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Son House Profile


Son House's Heroes of the Blues: The Very Best Of

Son House's Heroes of the Blues: The Very Best Of

Photo courtesy Shout! Factory Records

Son House Profile:

Born: March 21, 1902 in Riverton MS

Died: October 19, 1988 in Detroit MI

The great Son House was a six-string innovator, haunting vocalist, and powerful performer that set the Delta on fire during the 1920s and '30s with scorched-earth performances and timeless recordings. A friend and colleague of Charley Patton, the two often traveled together, and Patton introduced House to his contacts at Paramount Records. House was also a lay preacher and remained conflicted throughout his career, with one foot in the gospel and one in the profane world of the blues.

Preaching The Gospel

Born Eddie James House, Jr., as a youth he traveled from plantation to plantation with his parents, preaching the Gospel in various Baptist churches across the Delta. By his own account, House didn't even like the sound of a guitar, but after drinking too much corn liquor one night at a party, he picked up the guitar and began picking out some blues. The tips he received convinced the 25-year-old that there was money to be made in playing the "devil's music."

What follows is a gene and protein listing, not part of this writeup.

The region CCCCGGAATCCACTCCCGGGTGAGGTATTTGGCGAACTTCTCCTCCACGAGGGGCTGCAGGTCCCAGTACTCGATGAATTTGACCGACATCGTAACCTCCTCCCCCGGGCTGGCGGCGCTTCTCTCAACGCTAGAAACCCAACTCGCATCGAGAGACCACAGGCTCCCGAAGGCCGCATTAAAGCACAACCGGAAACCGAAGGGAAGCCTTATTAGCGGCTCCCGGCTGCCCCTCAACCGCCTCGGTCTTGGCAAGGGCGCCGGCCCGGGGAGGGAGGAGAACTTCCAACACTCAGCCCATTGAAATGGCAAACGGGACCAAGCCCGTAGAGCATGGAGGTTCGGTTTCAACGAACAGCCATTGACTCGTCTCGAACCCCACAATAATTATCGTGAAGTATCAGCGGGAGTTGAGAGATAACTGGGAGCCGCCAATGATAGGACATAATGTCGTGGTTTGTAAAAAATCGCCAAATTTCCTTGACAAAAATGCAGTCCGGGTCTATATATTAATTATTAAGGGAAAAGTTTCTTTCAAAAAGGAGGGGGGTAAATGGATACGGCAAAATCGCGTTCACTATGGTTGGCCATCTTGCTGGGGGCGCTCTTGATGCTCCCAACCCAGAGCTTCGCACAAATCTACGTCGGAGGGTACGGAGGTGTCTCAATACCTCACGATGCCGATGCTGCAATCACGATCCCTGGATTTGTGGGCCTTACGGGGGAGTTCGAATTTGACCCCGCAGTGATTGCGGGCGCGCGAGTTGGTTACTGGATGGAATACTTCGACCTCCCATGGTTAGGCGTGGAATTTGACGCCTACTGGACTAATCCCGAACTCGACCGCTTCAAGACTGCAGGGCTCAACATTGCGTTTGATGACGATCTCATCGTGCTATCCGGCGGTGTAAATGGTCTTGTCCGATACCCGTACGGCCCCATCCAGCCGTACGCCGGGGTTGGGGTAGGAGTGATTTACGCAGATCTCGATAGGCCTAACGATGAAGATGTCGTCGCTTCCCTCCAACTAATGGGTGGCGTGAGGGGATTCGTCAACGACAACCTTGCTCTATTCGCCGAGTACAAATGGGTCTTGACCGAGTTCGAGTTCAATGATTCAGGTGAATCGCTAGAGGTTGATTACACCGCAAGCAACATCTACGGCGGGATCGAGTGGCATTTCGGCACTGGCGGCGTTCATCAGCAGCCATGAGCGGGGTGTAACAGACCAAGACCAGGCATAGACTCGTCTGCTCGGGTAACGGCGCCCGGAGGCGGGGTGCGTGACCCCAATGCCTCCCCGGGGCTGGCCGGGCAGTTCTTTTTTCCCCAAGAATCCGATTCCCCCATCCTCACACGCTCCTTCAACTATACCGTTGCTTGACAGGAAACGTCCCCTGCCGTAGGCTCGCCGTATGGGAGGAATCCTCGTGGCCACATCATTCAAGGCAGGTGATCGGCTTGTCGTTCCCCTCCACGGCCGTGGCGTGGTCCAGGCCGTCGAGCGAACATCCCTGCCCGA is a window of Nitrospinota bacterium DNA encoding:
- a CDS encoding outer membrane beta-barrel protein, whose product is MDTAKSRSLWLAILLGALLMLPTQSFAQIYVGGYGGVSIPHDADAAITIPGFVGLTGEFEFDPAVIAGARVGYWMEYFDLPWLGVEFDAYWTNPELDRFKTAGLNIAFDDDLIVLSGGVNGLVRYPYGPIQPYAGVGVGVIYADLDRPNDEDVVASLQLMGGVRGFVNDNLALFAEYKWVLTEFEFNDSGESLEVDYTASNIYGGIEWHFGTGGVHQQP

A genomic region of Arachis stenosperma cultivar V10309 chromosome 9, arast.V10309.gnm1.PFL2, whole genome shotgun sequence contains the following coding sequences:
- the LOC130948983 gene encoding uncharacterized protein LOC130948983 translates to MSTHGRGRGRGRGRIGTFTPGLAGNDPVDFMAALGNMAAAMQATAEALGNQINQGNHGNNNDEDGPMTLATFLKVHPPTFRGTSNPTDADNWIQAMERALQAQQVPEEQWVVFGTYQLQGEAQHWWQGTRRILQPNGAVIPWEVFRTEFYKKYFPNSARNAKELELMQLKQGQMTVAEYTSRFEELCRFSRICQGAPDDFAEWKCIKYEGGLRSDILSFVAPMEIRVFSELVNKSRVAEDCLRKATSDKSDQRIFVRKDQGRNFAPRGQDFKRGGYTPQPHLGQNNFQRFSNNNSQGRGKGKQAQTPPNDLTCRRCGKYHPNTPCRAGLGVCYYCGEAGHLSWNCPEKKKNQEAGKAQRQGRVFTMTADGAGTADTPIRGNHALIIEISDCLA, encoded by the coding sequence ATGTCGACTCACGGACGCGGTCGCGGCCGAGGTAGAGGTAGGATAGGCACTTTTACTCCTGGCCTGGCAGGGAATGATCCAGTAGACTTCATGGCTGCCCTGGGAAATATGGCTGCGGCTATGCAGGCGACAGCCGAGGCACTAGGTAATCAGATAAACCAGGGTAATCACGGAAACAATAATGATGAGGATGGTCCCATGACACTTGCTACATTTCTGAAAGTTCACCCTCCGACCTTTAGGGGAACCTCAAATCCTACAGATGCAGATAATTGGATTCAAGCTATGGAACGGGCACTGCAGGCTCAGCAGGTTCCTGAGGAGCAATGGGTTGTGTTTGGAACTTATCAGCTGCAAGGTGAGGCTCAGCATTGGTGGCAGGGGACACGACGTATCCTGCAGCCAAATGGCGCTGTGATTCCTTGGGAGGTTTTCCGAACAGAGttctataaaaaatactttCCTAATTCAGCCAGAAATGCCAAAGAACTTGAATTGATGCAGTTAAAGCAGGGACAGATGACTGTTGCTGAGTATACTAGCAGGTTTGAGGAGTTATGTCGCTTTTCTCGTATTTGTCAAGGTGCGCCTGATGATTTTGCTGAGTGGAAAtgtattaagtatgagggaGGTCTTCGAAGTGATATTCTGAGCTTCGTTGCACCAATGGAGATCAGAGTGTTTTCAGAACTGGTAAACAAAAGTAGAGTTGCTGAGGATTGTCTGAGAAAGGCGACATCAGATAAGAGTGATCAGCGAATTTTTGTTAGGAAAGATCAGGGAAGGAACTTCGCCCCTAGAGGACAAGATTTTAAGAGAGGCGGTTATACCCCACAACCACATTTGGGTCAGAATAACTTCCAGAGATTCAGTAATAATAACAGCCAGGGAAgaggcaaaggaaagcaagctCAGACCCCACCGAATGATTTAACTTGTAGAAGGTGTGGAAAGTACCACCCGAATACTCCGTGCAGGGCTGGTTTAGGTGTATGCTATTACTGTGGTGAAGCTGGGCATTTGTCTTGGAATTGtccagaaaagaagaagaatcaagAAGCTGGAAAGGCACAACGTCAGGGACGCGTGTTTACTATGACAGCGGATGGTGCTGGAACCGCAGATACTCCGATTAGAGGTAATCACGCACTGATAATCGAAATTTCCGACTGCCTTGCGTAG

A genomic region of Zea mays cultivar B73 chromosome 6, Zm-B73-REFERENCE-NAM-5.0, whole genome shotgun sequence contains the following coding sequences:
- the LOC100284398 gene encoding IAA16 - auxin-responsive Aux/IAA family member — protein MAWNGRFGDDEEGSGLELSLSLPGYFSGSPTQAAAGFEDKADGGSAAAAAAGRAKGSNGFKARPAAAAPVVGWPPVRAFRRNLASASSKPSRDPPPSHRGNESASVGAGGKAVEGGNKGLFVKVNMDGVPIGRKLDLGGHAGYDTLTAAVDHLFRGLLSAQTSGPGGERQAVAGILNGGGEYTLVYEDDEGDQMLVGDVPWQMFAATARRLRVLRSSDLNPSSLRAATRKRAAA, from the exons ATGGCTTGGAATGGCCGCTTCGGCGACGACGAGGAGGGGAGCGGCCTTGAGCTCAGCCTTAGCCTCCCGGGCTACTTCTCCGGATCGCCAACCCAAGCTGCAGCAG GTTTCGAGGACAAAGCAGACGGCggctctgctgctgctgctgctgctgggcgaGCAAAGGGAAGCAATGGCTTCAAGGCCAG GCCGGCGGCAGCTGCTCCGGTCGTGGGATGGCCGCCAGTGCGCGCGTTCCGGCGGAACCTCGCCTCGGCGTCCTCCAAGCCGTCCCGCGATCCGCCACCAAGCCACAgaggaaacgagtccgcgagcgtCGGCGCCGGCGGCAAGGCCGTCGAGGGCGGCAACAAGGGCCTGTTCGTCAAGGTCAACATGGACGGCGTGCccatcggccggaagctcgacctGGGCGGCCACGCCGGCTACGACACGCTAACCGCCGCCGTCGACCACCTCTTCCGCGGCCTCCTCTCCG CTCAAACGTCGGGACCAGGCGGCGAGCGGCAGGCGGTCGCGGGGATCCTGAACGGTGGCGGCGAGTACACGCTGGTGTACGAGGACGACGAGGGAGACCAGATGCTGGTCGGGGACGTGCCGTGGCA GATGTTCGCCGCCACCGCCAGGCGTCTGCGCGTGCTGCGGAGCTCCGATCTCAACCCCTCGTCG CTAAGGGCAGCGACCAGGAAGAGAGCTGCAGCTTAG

House would meet and subsequently tour with the Delta's most popular musician, Charley Patton, who also helped the singer and guitarist sign a deal with Paramount Records. House recorded a number of sides for the label, but after his early records sold poorly, House retired from recording for the better part of a decade, although he continued to perform live.

House's few Paramount label 78s remain among the most elusive and highly-collectible (i.e. expensive) of early blues recordings, but they caught the ear of Library of Congress musicologist Alan Lomax, who traveled to Mississippi in 1941 to record House and friends. After these sessions, House literally disappeared.

The 1960s Folk-Blues Boom

House was rediscovered by a trio of blues researchers in 1964 in Rochester, New York. Re-taught his signature guitar licks by fan and future Canned Heat founder Al Wilson, House became part of the decade's folk-blues revival, performing live and recording several albums. House's poor health - he was diagnosed with both Alzheimer's and Parkinson's disease - forced him off the road in 1976.

Recommended Albums: Although many of House's early recordings remain lost or difficult to find, Heroes of the Blues: The Very Best of Son House includes a diverse selection of material from the 1930s, '40s, and '60s.

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